Colombia Discovers Hundreds of Child Laborers from Venezuela -

Colombia Discovers Hundreds of Child Laborers from Venezuela

  • Published on
    June 12, 2018
  • Written by:
    Jamison Liang
  • Category:
    Child Slavery, Forced Labor
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The Colombian government is campaigning to eradicate child labor in the country, estimating that around 850,000 children aged 5 to 17 are working and not attending school full-time.

In the last three months alone, the government says that it has discovered 5,000 cases of child labor and found that that hundreds of victims in Colombia are from economically-struggling Venezuela. Half of the 5,000 cases uncovered were found through government mobile units on farms and streets, while the other half were reported to a free hotline.

According to Colombian law, no child under 15 is allowed to work, and no child can be employed in hazardous work that poses a threat to their life or health.

Thomson Reuters Foundation reports:

Colombia’s child protection agency (ICBF) has identified 350 Venezuelan children who were victims of child labour in Colombia since March, particularly in those provinces sharing a border with Venezuela, said head of ICBF Karen Abudinen.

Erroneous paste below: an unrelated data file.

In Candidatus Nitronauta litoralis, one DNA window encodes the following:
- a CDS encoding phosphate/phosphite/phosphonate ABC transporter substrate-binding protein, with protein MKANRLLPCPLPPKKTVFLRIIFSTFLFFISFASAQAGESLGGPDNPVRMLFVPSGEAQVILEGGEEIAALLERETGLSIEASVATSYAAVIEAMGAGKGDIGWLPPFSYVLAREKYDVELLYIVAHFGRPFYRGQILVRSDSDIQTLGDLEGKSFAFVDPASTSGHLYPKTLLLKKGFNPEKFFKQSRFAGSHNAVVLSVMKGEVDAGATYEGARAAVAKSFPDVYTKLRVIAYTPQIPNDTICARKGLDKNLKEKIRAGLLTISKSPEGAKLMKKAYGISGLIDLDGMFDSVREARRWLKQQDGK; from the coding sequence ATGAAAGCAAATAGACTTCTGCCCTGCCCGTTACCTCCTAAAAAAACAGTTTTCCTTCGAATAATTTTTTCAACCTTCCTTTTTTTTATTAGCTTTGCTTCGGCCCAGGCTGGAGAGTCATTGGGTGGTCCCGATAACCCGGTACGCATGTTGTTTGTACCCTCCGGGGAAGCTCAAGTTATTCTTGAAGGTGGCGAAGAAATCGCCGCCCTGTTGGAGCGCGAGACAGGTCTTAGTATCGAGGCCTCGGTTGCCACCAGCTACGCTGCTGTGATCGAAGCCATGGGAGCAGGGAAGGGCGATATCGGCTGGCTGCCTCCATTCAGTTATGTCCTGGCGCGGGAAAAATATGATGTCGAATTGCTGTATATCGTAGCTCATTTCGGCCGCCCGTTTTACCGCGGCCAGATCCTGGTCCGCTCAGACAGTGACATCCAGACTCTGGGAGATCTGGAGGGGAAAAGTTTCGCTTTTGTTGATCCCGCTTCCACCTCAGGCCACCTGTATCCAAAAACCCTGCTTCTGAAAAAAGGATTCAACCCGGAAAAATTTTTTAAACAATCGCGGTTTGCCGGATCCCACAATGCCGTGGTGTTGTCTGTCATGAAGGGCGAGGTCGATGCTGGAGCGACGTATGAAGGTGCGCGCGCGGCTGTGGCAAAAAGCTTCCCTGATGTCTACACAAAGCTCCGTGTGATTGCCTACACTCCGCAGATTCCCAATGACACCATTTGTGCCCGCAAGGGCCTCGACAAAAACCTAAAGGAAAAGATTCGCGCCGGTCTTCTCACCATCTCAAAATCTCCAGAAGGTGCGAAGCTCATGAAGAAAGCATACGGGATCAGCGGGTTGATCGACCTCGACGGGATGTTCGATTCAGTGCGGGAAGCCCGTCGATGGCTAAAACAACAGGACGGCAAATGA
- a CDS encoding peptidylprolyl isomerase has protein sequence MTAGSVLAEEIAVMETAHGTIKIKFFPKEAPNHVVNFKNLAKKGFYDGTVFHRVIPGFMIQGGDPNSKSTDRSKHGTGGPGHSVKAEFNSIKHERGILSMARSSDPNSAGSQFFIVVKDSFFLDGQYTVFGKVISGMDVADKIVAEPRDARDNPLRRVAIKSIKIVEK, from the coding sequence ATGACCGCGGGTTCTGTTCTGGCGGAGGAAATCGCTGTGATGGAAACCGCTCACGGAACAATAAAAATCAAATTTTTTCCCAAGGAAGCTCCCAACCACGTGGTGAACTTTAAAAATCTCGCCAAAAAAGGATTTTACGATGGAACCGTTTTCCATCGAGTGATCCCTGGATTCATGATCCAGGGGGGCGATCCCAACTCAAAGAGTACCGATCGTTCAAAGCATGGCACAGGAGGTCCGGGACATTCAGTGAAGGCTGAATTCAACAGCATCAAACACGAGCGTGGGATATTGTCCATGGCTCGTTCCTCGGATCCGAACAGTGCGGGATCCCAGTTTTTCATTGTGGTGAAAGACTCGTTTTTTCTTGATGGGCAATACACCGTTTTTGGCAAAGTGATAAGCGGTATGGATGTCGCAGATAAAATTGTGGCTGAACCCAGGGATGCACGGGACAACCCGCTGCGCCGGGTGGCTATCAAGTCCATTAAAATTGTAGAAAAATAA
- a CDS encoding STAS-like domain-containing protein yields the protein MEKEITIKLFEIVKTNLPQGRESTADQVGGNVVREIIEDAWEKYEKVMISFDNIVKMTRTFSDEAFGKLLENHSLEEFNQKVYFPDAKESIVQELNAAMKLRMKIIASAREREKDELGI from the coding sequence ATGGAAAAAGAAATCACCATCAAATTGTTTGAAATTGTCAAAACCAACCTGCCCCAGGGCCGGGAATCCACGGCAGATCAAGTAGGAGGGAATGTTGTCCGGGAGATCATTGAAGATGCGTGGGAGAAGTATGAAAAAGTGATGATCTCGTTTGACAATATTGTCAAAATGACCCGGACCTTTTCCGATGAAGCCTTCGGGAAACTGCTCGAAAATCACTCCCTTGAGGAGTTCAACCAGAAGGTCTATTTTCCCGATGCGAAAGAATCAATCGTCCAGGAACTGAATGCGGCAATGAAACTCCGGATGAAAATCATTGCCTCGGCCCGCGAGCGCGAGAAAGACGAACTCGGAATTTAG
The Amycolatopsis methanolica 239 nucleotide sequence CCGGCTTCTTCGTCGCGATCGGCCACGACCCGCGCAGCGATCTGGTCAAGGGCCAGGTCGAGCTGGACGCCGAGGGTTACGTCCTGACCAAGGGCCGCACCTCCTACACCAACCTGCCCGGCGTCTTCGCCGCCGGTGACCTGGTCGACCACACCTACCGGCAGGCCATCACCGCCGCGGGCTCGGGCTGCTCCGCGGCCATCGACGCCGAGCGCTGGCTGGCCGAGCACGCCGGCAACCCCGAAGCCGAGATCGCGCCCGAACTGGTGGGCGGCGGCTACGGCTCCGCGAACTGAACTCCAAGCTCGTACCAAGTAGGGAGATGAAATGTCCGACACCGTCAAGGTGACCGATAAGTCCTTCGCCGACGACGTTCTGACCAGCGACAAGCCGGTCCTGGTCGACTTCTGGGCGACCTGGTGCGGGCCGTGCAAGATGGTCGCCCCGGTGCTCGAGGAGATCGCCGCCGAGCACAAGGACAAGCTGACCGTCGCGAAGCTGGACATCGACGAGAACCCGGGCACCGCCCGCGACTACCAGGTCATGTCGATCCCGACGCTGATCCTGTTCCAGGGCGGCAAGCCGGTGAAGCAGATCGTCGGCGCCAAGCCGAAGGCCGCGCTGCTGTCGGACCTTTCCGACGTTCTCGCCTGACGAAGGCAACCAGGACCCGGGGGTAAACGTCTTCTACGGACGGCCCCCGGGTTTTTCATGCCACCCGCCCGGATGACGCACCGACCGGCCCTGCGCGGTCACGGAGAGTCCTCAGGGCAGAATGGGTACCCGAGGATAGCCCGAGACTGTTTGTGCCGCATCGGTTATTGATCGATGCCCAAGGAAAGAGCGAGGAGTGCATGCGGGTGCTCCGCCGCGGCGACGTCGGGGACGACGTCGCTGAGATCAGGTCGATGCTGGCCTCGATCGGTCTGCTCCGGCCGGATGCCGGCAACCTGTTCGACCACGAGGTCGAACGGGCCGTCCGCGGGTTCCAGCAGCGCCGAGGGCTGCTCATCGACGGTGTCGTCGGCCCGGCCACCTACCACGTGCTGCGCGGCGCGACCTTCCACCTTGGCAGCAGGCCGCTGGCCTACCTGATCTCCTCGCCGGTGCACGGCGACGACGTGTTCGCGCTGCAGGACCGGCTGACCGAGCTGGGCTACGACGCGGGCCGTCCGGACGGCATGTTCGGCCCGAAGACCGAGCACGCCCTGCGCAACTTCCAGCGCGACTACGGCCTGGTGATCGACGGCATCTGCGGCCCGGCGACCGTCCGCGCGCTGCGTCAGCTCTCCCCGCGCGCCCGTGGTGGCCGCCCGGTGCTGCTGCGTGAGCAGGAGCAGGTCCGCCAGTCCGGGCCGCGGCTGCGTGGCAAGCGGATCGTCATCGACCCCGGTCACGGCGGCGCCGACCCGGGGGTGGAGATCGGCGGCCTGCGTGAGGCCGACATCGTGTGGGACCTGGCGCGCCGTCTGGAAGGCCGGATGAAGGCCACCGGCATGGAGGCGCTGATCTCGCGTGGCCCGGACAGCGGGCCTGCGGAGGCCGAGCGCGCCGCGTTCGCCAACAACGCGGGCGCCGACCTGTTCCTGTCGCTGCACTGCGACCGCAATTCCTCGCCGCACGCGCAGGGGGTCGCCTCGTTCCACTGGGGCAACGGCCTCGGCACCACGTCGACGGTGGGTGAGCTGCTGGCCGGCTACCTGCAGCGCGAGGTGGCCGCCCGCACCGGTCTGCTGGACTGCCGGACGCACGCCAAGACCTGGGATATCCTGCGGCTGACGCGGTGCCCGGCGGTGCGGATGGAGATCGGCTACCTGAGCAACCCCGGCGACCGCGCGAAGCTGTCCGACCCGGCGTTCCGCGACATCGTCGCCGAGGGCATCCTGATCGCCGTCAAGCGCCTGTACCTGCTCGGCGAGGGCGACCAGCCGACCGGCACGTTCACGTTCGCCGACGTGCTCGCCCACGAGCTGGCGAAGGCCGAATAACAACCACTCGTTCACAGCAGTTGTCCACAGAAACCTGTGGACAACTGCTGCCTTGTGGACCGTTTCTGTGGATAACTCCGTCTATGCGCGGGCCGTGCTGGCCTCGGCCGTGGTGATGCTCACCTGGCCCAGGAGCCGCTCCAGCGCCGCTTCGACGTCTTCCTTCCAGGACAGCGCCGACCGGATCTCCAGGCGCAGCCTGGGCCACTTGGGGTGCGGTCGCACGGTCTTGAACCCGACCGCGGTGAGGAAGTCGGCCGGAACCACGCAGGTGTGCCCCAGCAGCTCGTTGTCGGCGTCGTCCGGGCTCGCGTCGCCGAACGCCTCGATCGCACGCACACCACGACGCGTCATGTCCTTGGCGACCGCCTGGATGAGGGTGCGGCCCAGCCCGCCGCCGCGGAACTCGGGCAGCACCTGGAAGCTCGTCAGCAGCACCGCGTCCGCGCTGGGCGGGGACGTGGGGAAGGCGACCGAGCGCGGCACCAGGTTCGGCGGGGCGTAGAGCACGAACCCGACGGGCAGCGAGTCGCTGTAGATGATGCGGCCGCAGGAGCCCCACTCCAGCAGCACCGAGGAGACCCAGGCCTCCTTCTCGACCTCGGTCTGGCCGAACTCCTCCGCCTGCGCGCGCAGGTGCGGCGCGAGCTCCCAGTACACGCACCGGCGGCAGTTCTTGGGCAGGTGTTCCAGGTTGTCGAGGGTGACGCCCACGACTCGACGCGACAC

In Colombia’s northern border city of Cucuta, Venezuelan teenagers can be seen working as street vendors, and young children beg with their parents on sidewalks.

Those migrating to Colombia without passports and work visas are vulnerable to labor exploitation, the United Nations refugee agency (UNHCR) in Colombia has said.

Along with poverty, driving child labour rates are local cultural attitudes. Work is seen as building character, as a normal part of development and as a responsibility children have to contribute to the home.

Abudinen called it “a cultural problem that we can’t ignore.”

“Child labour is a factory of inequality because a child who works does not have the same opportunities as those who are studying,” she added.

The International Labour Organization estimates that globally there are 152 million children aged 5 to 17 who are victims of forced labour. In the latest ILO figures from 2012-2016, there has been almost no progress in reducing child labor among those 5 to 11 and, alarmingly, the number of young children doing dangerous work has increased.

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